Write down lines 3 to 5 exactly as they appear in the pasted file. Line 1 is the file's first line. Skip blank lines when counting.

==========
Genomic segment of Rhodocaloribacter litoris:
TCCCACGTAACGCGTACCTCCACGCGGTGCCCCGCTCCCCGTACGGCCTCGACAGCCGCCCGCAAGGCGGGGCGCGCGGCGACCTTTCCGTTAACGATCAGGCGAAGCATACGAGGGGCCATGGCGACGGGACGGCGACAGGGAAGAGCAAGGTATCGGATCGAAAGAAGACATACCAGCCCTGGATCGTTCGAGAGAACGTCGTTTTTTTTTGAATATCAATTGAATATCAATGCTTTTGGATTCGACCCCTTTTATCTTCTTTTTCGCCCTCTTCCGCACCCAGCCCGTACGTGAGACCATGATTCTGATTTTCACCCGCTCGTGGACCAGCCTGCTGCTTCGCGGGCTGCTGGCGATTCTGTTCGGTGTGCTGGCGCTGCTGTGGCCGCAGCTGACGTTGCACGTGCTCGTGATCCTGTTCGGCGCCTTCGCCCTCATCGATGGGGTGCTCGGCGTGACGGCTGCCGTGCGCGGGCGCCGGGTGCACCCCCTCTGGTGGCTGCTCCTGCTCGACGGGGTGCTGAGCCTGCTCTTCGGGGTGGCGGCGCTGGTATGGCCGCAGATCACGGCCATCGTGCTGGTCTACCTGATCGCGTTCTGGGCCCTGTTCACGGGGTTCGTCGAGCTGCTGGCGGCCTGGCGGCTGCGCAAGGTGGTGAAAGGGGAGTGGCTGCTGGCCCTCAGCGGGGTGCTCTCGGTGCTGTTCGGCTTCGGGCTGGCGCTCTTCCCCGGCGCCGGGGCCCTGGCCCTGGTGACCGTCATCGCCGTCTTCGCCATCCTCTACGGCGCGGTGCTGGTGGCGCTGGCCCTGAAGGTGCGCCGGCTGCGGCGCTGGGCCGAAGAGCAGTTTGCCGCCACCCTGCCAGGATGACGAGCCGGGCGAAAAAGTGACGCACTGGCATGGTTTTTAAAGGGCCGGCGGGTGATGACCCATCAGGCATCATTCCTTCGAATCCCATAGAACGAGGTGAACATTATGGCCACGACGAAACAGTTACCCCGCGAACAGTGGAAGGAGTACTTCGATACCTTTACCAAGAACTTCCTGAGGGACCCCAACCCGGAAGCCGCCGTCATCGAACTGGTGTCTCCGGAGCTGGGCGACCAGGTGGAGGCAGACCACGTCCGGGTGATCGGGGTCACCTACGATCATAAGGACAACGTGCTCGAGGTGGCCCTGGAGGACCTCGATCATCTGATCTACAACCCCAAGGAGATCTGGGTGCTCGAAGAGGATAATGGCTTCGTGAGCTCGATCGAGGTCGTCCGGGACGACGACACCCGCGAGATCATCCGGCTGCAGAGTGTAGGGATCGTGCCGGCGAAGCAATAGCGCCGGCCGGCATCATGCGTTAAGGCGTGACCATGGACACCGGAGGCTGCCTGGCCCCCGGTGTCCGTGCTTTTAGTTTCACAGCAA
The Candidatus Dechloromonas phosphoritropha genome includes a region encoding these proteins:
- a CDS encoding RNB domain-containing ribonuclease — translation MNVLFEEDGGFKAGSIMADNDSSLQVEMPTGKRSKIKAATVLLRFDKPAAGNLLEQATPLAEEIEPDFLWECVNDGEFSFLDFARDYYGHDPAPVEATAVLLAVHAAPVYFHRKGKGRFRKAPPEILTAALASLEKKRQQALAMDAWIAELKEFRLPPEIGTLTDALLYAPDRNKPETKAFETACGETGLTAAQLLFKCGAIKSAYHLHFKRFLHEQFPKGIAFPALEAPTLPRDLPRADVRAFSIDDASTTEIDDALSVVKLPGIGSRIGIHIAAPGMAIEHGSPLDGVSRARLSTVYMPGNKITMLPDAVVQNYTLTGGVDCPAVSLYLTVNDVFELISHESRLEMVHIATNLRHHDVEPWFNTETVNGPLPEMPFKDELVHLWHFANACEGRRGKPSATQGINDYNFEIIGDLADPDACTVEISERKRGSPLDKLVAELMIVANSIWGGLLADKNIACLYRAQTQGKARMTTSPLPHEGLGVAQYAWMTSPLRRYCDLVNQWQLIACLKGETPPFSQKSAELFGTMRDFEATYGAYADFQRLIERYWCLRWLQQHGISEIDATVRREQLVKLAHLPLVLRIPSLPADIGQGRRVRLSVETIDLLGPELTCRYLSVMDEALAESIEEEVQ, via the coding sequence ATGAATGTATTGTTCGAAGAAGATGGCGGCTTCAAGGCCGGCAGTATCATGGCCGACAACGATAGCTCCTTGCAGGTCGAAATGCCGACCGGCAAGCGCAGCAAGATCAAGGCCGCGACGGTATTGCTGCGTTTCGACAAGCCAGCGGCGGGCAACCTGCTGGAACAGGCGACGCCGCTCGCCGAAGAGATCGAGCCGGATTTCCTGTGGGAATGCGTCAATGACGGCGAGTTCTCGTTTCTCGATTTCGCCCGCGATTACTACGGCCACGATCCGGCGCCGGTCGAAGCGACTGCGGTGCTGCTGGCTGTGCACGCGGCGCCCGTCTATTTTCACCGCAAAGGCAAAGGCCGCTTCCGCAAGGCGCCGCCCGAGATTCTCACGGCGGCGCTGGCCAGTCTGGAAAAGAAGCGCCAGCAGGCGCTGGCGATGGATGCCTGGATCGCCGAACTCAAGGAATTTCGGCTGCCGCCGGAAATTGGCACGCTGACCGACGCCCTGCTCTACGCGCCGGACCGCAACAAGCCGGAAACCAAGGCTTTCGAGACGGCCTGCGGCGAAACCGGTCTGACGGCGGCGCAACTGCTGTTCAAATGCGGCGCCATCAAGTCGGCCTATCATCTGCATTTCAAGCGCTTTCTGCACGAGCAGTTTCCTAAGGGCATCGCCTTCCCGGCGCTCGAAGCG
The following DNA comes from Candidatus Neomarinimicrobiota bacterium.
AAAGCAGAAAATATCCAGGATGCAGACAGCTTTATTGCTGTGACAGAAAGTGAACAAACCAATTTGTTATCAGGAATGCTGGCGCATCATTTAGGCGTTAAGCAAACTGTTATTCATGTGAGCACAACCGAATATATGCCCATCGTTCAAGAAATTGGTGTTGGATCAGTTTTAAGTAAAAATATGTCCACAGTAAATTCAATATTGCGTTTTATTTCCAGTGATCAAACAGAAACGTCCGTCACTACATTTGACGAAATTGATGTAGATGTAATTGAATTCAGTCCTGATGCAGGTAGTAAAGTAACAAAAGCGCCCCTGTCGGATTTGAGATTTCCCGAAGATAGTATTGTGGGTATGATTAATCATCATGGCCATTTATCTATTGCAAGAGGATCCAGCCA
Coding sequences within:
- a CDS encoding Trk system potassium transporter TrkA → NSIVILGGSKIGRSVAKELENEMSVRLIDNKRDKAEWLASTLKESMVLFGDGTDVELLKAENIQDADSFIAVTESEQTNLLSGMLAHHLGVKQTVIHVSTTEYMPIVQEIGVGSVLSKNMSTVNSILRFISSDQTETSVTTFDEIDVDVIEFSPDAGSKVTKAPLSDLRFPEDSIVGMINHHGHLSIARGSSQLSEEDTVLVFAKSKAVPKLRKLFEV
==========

The Candidatus Dechloromonas phosphoritropha genome includes a region encoding these proteins:
- a CDS encoding RNB domain-containing ribonuclease — translation MNVLFEEDGGFKAGSIMADNDSSLQVEMPTGKRSKIKAATVLLRFDKPAAGNLLEQATPLAEEIEPDFLWECVNDGEFSFLDFARDYYGHDPAPVEATAVLLAVHAAPVYFHRKGKGRFRKAPPEILTAALASLEKKRQQALAMDAWIAELKEFRLPPEIGTLTDALLYAPDRNKPETKAFETACGETGLTAAQLLFKCGAIKSAYHLHFKRFLHEQFPKGIAFPALEAPTLPRDLPRADVRAFSIDDASTTEIDDALSVVKLPGIGSRIGIHIAAPGMAIEHGSPLDGVSRARLSTVYMPGNKITMLPDAVVQNYTLTGGVDCPAVSLYLTVNDVFELISHESRLEMVHIATNLRHHDVEPWFNTETVNGPLPEMPFKDELVHLWHFANACEGRRGKPSATQGINDYNFEIIGDLADPDACTVEISERKRGSPLDKLVAELMIVANSIWGGLLADKNIACLYRAQTQGKARMTTSPLPHEGLGVAQYAWMTSPLRRYCDLVNQWQLIACLKGETPPFSQKSAELFGTMRDFEATYGAYADFQRLIERYWCLRWLQQHGISEIDATVRREQLVKLAHLPLVLRIPSLPADIGQGRRVRLSVETIDLLGPELTCRYLSVMDEALAESIEEEVQ, via the coding sequence ATGAATGTATTGTTCGAAGAAGATGGCGGCTTCAAGGCCGGCAGTATCATGGCCGACAACGATAGCTCCTTGCAGGTCGAAATGCCGACCGGCAAGCGCAGCAAGATCAAGGCCGCGACGGTATTGCTGCGTTTCGACAAGCCAGCGGCGGGCAACCTGCTGGAACAGGCGACGCCGCTCGCCGAAGAGATCGAGCCGGATTTCCTGTGGGAATGCGTCAATGACGGCGAGTTCTCGTTTCTCGATTTCGCCCGCGATTACTACGGCCACGATCCGGCGCCGGTCGAAGCGACTGCGGTGCTGCTGGCTGTGCACGCGGCGCCCGTCTATTTTCACCGCAAAGGCAAAGGCCGCTTCCGCAAGGCGCCGCCCGAGATTCTCACGGCGGCGCTGGCCAGTCTGGAAAAGAAGCGCCAGCAGGCGCTGGCGATGGATGCCTGGATCGCCGAACTCAAGGAATTTCGGCTGCCGCCGGAAATTGGCACGCTGACCGACGCCCTGCTCTACGCGCCGGACCGCAACAAGCCGGAAACCAAGGCTTTCGAGACGGCCTGCGGCGAAACCGGTCTGACGGCGGCGCAACTGCTGTTCAAATGCGGCGCCATCAAGTCGGCCTATCATCTGCATTTCAAGCGCTTTCTGCACGAGCAGTTTCCTAAGGGCATCGCCTTCCCGGCGCTCGAAGCG
The following DNA comes from Candidatus Neomarinimicrobiota bacterium.